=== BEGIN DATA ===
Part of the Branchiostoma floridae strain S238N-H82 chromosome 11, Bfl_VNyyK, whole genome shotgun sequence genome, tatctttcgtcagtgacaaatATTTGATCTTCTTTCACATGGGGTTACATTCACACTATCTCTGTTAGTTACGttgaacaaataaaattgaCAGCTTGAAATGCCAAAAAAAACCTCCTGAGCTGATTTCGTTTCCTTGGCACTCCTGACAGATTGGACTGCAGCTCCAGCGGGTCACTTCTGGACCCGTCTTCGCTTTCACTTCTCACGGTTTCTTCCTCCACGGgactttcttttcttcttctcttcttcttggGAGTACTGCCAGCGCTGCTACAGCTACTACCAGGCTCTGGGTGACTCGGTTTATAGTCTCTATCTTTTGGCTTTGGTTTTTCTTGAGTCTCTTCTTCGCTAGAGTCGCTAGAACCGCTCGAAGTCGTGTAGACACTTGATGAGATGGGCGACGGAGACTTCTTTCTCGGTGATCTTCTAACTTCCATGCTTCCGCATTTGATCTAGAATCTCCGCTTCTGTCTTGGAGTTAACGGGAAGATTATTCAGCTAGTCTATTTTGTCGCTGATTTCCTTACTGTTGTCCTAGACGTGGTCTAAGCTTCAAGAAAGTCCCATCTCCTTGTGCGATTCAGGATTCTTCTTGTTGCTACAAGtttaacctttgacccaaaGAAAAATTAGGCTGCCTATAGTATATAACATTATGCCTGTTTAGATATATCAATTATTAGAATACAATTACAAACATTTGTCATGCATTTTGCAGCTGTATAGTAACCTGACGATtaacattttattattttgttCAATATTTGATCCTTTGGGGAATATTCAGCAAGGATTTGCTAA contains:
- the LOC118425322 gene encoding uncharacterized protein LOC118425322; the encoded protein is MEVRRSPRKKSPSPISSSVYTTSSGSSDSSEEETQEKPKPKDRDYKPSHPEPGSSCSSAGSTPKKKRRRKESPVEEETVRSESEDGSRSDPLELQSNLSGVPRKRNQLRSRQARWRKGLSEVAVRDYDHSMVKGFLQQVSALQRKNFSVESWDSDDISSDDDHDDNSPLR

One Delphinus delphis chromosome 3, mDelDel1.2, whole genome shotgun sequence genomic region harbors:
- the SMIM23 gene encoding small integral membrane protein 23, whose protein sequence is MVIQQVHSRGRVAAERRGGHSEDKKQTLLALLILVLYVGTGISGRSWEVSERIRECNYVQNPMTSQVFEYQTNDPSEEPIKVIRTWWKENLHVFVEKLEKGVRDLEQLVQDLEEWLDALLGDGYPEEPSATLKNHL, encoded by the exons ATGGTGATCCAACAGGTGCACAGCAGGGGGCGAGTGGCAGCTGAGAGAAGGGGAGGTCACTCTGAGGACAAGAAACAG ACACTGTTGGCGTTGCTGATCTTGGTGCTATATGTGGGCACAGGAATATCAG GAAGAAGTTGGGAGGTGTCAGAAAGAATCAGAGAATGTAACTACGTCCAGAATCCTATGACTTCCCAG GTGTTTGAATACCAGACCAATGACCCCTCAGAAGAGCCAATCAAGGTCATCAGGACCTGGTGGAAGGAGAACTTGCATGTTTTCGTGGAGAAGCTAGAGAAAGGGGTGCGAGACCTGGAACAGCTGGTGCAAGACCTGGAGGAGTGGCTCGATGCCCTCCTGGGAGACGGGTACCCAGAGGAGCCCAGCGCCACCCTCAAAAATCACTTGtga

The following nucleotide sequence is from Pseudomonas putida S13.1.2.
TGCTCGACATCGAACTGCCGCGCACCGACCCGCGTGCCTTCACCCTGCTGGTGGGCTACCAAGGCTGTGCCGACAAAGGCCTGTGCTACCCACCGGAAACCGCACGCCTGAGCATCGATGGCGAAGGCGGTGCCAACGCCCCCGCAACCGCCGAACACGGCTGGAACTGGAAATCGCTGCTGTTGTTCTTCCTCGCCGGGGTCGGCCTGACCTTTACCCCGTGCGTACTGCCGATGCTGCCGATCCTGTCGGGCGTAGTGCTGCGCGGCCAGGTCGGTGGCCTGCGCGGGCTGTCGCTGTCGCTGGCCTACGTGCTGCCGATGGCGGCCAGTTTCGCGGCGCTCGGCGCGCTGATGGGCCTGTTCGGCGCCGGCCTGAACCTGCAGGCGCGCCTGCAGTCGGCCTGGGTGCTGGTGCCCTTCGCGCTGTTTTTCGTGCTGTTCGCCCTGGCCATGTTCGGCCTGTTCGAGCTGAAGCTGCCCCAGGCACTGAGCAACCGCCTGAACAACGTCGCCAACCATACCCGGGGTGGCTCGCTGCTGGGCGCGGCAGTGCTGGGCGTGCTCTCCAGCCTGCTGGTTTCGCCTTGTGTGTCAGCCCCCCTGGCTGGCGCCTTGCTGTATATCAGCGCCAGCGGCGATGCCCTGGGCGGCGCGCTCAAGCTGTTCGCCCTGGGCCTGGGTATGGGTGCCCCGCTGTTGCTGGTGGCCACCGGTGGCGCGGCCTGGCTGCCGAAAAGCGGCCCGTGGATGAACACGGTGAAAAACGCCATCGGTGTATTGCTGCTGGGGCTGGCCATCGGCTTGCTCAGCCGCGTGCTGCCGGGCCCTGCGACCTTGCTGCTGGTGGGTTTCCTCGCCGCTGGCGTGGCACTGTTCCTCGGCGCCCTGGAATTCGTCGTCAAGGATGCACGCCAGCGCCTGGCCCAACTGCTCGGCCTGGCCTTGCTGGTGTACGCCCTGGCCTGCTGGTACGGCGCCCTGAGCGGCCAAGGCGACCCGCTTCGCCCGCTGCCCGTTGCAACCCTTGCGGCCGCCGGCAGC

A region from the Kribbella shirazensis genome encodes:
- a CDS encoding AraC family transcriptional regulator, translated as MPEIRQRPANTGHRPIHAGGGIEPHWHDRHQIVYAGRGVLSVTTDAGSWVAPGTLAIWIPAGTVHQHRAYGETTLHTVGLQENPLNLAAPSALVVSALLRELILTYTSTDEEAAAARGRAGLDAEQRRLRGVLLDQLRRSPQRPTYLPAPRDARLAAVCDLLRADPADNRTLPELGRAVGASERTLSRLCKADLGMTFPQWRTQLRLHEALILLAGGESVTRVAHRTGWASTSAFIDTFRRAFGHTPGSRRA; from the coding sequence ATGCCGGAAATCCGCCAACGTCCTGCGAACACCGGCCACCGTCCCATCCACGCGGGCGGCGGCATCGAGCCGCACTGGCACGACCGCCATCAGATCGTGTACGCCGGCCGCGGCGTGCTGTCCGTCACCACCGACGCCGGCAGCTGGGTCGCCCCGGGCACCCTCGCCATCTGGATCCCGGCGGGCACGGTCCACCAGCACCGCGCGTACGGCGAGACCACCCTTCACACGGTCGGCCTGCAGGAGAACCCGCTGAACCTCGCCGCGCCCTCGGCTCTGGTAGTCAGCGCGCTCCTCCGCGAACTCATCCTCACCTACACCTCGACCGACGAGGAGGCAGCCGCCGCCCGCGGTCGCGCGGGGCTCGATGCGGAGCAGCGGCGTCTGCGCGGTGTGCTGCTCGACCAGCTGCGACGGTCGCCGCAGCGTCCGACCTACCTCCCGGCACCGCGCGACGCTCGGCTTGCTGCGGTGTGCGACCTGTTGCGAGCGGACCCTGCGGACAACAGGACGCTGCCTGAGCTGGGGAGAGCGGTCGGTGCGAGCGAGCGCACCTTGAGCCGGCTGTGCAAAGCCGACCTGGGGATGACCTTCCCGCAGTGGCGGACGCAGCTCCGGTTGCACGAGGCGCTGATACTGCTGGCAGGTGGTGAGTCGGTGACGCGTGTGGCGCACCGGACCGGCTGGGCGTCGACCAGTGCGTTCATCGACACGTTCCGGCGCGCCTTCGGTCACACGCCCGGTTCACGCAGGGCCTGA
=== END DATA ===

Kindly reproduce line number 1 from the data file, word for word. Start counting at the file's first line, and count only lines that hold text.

Part of the Branchiostoma floridae strain S238N-H82 chromosome 11, Bfl_VNyyK, whole genome shotgun sequence genome, tatctttcgtcagtgacaaatATTTGATCTTCTTTCACATGGGGTTACATTCACACTATCTCTGTTAGTTACGttgaacaaataaaattgaCAGCTTGAAATGCCAAAAAAAACCTCCTGAGCTGATTTCGTTTCCTTGGCACTCCTGACAGATTGGACTGCAGCTCCAGCGGGTCACTTCTGGACCCGTCTTCGCTTTCACTTCTCACGGTTTCTTCCTCCACGGgactttcttttcttcttctcttcttcttggGAGTACTGCCAGCGCTGCTACAGCTACTACCAGGCTCTGGGTGACTCGGTTTATAGTCTCTATCTTTTGGCTTTGGTTTTTCTTGAGTCTCTTCTTCGCTAGAGTCGCTAGAACCGCTCGAAGTCGTGTAGACACTTGATGAGATGGGCGACGGAGACTTCTTTCTCGGTGATCTTCTAACTTCCATGCTTCCGCATTTGATCTAGAATCTCCGCTTCTGTCTTGGAGTTAACGGGAAGATTATTCAGCTAGTCTATTTTGTCGCTGATTTCCTTACTGTTGTCCTAGACGTGGTCTAAGCTTCAAGAAAGTCCCATCTCCTTGTGCGATTCAGGATTCTTCTTGTTGCTACAAGtttaacctttgacccaaaGAAAAATTAGGCTGCCTATAGTATATAACATTATGCCTGTTTAGATATATCAATTATTAGAATACAATTACAAACATTTGTCATGCATTTTGCAGCTGTATAGTAACCTGACGATtaacattttattattttgttCAATATTTGATCCTTTGGGGAATATTCAGCAAGGATTTGCTAA contains: